Princess Noire: The Tumultuous Reign of Nina Simone

Larry Reni Thomas By

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Princess Noire: The Tumultuous Reign of Nina Simone
Nadine Cohodas
Hardback; 464 pages
ISBN: 10-0375424016

Nadine Cohodas' Princess Noire: The Tumultuous Reign of Nina Simone is a desperately sad but riveting tale about the troubled life and career of this uniquely talented vocalist, pianist, songwriter and activist, born in North Carolina in 1933. It is not the first Simone biography. There are four others, including one written by her former husband and manager, Andy Stroud, as well as an autobiography. Cohodas' book is different because it presents the author as a spectator giving a fly-on-the-wall account of Simone's life. Most of the action is, therefore, "imagined" and so the book inevitably leaves the reader questioning how Cohodas could meaningfully present such detailed and specific information, without actually having been in the same room as Simone all along.

Cohodas claims she tapped into "newly unearthed material, including stories of family and career." She has even corrected some of Simone's own recollections, as given in her autobiography, stating that Simone's memory lapses were early signs of mental illness. This may be true, but, after reading what is undoubtedly a well researched and clearly written narrative, a picture emerges not of someone who was insane, but who was instead a wise entertainer; one who believed that she had been robbed and used throughout her life, became quite bitter about it, and fought back the only way she knew how—by pretending to be a little different.

Cohodas blames the beginning of Simone's erratic behavior on her rejection from the Curtis Institute of Music, a prestigious school in Philadelphia that she applied to attend shortly after she finished high school. Simone herself once said that the rejection was one of the reasons she became a person whose music had an "edge" to it and why her music was for "oppressed third world blacks." But that still doesn't explain why she was such a vocal and consistent activist, risking her career to join the civil rights movement in the 1960s; most people in her position were then afraid to participate in such action. There had to be more to it than the Curtis Institute. What about the hundreds, maybe thousands of young black women and men from poor, working class families who were also rejected from Curtis? Why didn't they become as daring and courageous as Simone? The reader never really gets the answers to those questions. What Cohodas provides instead is a vivid description of the roller coaster ride of a woman who refused to be a working stiff, a semi-slave, in order to help make someone else, rather than herself, wealthy.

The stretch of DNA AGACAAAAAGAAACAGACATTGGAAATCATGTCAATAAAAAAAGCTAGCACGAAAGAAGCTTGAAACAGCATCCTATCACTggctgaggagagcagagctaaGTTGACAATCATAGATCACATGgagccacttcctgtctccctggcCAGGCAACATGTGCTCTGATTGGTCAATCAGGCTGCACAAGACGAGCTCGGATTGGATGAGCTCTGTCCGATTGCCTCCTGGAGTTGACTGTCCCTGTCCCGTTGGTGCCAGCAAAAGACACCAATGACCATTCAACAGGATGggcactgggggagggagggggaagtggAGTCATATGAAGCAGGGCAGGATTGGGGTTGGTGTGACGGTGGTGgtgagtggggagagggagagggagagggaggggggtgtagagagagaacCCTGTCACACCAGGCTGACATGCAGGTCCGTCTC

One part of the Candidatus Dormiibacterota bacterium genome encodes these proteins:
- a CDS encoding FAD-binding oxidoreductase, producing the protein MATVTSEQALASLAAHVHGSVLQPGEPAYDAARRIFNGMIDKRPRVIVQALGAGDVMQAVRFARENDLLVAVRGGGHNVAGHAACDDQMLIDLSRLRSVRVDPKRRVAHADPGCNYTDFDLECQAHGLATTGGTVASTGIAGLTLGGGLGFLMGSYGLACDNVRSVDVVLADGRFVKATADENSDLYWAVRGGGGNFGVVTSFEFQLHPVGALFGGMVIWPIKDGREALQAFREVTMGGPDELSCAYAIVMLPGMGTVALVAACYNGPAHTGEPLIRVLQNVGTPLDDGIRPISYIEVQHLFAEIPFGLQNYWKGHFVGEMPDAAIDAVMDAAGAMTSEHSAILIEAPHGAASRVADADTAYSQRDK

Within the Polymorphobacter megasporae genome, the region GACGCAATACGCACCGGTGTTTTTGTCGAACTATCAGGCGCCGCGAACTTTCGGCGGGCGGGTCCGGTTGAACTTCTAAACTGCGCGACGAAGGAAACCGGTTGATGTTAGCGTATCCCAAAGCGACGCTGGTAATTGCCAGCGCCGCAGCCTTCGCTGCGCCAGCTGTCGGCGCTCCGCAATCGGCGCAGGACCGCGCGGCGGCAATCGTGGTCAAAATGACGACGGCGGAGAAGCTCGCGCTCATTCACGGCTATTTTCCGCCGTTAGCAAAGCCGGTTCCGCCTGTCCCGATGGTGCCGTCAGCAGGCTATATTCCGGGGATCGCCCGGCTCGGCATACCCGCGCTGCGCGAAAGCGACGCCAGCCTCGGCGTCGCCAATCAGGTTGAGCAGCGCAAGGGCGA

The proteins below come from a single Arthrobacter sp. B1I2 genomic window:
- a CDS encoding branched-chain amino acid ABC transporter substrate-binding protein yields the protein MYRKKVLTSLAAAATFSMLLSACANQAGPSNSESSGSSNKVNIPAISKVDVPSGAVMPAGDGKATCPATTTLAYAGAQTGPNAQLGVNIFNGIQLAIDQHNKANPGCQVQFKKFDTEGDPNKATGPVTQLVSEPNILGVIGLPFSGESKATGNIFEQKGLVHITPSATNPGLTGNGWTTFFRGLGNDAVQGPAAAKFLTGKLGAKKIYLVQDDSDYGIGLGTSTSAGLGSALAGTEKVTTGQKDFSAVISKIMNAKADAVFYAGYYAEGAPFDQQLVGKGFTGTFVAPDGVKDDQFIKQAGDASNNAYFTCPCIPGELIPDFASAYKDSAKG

The book is, however, a resonant historical journal of the black American experience during the final decades of segregation. It is especially useful for those who are interested in how hard-working blacks dealt with the rigors and restrictions of that demeaning, degrading and insulting era. Simone's parents were people who were employed by well-off whites who helped Nina financially and who encouraged her early in her career. It was these people who convinced her that she could be a concert pianist and that she had a future in European classical music. In fact, according to the book, Nina's early goal was to play European classical music, not jazz. She became a jazz musician after she was denied admission to Curtis, when she started performing to much success at a club in Atlantic City, New Jersey. Shortly afterwards, she changed her name from plain-sounding Eunice Waymon to distinctive, extraordinary, eye-catching Nina Simone. Her life was to change dramatically and for the better. It's hard to imagine Eunice Waymon writing and singing "Mississippi Goddam" or "To Be Young Gifted and Black," or fans lining up to talk to Eunice Waymon about how awful America was and hear how she loved living abroad.

Princess Noire, which includes photographs, an index and a bibliography, leaves the reader wanting even more. It does a tasteful, if sometimes tedious, job of tracing Simone's life from that of a fairly unsophisticated young girl, who started playing gospel music at aged 10 in church in the rural mountains of North Carolina, to her sparkling show business career, her love affairs, her marriages, her time as an expatriate, her struggles with the Internal Revenue Service, other financial ups and downs and, finally, her death in France in 2003. There are very few direct quotes from the subject. That is understandable, because Simone passed before Cohodas began researching the book and she had to rely on secondary sources and interview material taken from previously published sources.


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